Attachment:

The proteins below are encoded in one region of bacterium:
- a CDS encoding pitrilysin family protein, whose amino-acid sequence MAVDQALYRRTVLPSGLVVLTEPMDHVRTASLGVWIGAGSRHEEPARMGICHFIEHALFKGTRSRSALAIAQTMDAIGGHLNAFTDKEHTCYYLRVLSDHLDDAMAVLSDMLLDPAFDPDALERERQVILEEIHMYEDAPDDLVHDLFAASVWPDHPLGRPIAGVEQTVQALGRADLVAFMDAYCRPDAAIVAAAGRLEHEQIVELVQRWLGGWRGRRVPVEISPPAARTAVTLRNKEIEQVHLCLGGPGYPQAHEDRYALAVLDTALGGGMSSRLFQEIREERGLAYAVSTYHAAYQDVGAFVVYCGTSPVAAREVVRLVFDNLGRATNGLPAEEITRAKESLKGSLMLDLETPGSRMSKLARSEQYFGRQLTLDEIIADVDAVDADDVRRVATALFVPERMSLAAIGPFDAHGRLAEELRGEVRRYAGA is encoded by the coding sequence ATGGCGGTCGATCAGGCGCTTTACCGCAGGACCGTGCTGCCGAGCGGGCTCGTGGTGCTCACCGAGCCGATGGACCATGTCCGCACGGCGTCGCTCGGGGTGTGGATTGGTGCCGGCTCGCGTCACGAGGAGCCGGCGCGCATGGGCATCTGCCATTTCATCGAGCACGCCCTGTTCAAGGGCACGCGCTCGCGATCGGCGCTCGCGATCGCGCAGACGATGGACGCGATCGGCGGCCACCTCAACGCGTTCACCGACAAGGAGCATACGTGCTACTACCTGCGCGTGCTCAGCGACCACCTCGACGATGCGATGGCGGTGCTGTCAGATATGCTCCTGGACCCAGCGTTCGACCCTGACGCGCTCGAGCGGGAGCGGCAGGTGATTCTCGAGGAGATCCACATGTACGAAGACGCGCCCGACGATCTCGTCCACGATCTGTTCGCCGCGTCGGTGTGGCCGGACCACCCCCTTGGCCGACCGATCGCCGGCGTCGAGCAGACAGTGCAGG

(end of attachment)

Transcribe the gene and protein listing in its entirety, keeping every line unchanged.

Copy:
The proteins below are encoded in one region of bacterium:
- a CDS encoding pitrilysin family protein, whose amino-acid sequence MAVDQALYRRTVLPSGLVVLTEPMDHVRTASLGVWIGAGSRHEEPARMGICHFIEHALFKGTRSRSALAIAQTMDAIGGHLNAFTDKEHTCYYLRVLSDHLDDAMAVLSDMLLDPAFDPDALERERQVILEEIHMYEDAPDDLVHDLFAASVWPDHPLGRPIAGVEQTVQALGRADLVAFMDAYCRPDAAIVAAAGRLEHEQIVELVQRWLGGWRGRRVPVEISPPAARTAVTLRNKEIEQVHLCLGGPGYPQAHEDRYALAVLDTALGGGMSSRLFQEIREERGLAYAVSTYHAAYQDVGAFVVYCGTSPVAAREVVRLVFDNLGRATNGLPAEEITRAKESLKGSLMLDLETPGSRMSKLARSEQYFGRQLTLDEIIADVDAVDADDVRRVATALFVPERMSLAAIGPFDAHGRLAEELRGEVRRYAGA is encoded by the coding sequence ATGGCGGTCGATCAGGCGCTTTACCGCAGGACCGTGCTGCCGAGCGGGCTCGTGGTGCTCACCGAGCCGATGGACCATGTCCGCACGGCGTCGCTCGGGGTGTGGATTGGTGCCGGCTCGCGTCACGAGGAGCCGGCGCGCATGGGCATCTGCCATTTCATCGAGCACGCCCTGTTCAAGGGCACGCGCTCGCGATCGGCGCTCGCGATCGCGCAGACGATGGACGCGATCGGCGGCCACCTCAACGCGTTCACCGACAAGGAGCATACGTGCTACTACCTGCGCGTGCTCAGCGACCACCTCGACGATGCGATGGCGGTGCTGTCAGATATGCTCCTGGACCCAGCGTTCGACCCTGACGCGCTCGAGCGGGAGCGGCAGGTGATTCTCGAGGAGATCCACATGTACGAAGACGCGCCCGACGATCTCGTCCACGATCTGTTCGCCGCGTCGGTGTGGCCGGACCACCCCCTTGGCCGACCGATCGCCGGCGTCGAGCAGACAGTGCAGG